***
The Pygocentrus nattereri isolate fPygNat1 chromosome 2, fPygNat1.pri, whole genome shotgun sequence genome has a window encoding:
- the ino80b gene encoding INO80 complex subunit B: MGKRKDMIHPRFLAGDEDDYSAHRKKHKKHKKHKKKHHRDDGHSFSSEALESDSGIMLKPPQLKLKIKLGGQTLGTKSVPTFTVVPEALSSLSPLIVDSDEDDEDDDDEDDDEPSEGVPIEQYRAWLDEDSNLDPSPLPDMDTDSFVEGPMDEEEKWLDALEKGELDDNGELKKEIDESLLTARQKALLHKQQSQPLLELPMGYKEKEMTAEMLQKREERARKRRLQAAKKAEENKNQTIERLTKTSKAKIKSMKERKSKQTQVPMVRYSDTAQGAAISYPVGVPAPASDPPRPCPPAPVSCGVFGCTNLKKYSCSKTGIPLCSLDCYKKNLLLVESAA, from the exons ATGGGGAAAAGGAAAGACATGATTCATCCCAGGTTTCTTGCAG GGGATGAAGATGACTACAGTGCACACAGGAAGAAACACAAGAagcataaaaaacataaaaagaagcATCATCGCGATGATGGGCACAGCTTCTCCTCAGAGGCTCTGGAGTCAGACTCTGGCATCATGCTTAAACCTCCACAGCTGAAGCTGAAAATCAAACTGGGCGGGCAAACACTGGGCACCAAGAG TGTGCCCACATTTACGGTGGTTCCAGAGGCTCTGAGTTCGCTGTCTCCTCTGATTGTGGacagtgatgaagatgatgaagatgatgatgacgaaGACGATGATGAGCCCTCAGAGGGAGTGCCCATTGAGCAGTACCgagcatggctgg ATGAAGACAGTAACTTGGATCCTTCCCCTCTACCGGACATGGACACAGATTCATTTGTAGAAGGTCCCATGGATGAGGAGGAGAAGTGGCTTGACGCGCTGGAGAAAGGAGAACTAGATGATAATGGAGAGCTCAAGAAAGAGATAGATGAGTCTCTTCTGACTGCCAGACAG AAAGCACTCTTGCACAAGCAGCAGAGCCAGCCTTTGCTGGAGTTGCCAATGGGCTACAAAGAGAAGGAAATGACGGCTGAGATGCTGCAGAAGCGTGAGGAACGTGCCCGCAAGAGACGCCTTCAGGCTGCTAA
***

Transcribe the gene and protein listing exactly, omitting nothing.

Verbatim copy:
The Pygocentrus nattereri isolate fPygNat1 chromosome 2, fPygNat1.pri, whole genome shotgun sequence genome has a window encoding:
- the ino80b gene encoding INO80 complex subunit B: MGKRKDMIHPRFLAGDEDDYSAHRKKHKKHKKHKKKHHRDDGHSFSSEALESDSGIMLKPPQLKLKIKLGGQTLGTKSVPTFTVVPEALSSLSPLIVDSDEDDEDDDDEDDDEPSEGVPIEQYRAWLDEDSNLDPSPLPDMDTDSFVEGPMDEEEKWLDALEKGELDDNGELKKEIDESLLTARQKALLHKQQSQPLLELPMGYKEKEMTAEMLQKREERARKRRLQAAKKAEENKNQTIERLTKTSKAKIKSMKERKSKQTQVPMVRYSDTAQGAAISYPVGVPAPASDPPRPCPPAPVSCGVFGCTNLKKYSCSKTGIPLCSLDCYKKNLLLVESAA, from the exons ATGGGGAAAAGGAAAGACATGATTCATCCCAGGTTTCTTGCAG GGGATGAAGATGACTACAGTGCACACAGGAAGAAACACAAGAagcataaaaaacataaaaagaagcATCATCGCGATGATGGGCACAGCTTCTCCTCAGAGGCTCTGGAGTCAGACTCTGGCATCATGCTTAAACCTCCACAGCTGAAGCTGAAAATCAAACTGGGCGGGCAAACACTGGGCACCAAGAG TGTGCCCACATTTACGGTGGTTCCAGAGGCTCTGAGTTCGCTGTCTCCTCTGATTGTGGacagtgatgaagatgatgaagatgatgatgacgaaGACGATGATGAGCCCTCAGAGGGAGTGCCCATTGAGCAGTACCgagcatggctgg ATGAAGACAGTAACTTGGATCCTTCCCCTCTACCGGACATGGACACAGATTCATTTGTAGAAGGTCCCATGGATGAGGAGGAGAAGTGGCTTGACGCGCTGGAGAAAGGAGAACTAGATGATAATGGAGAGCTCAAGAAAGAGATAGATGAGTCTCTTCTGACTGCCAGACAG AAAGCACTCTTGCACAAGCAGCAGAGCCAGCCTTTGCTGGAGTTGCCAATGGGCTACAAAGAGAAGGAAATGACGGCTGAGATGCTGCAGAAGCGTGAGGAACGTGCCCGCAAGAGACGCCTTCAGGCTGCTAA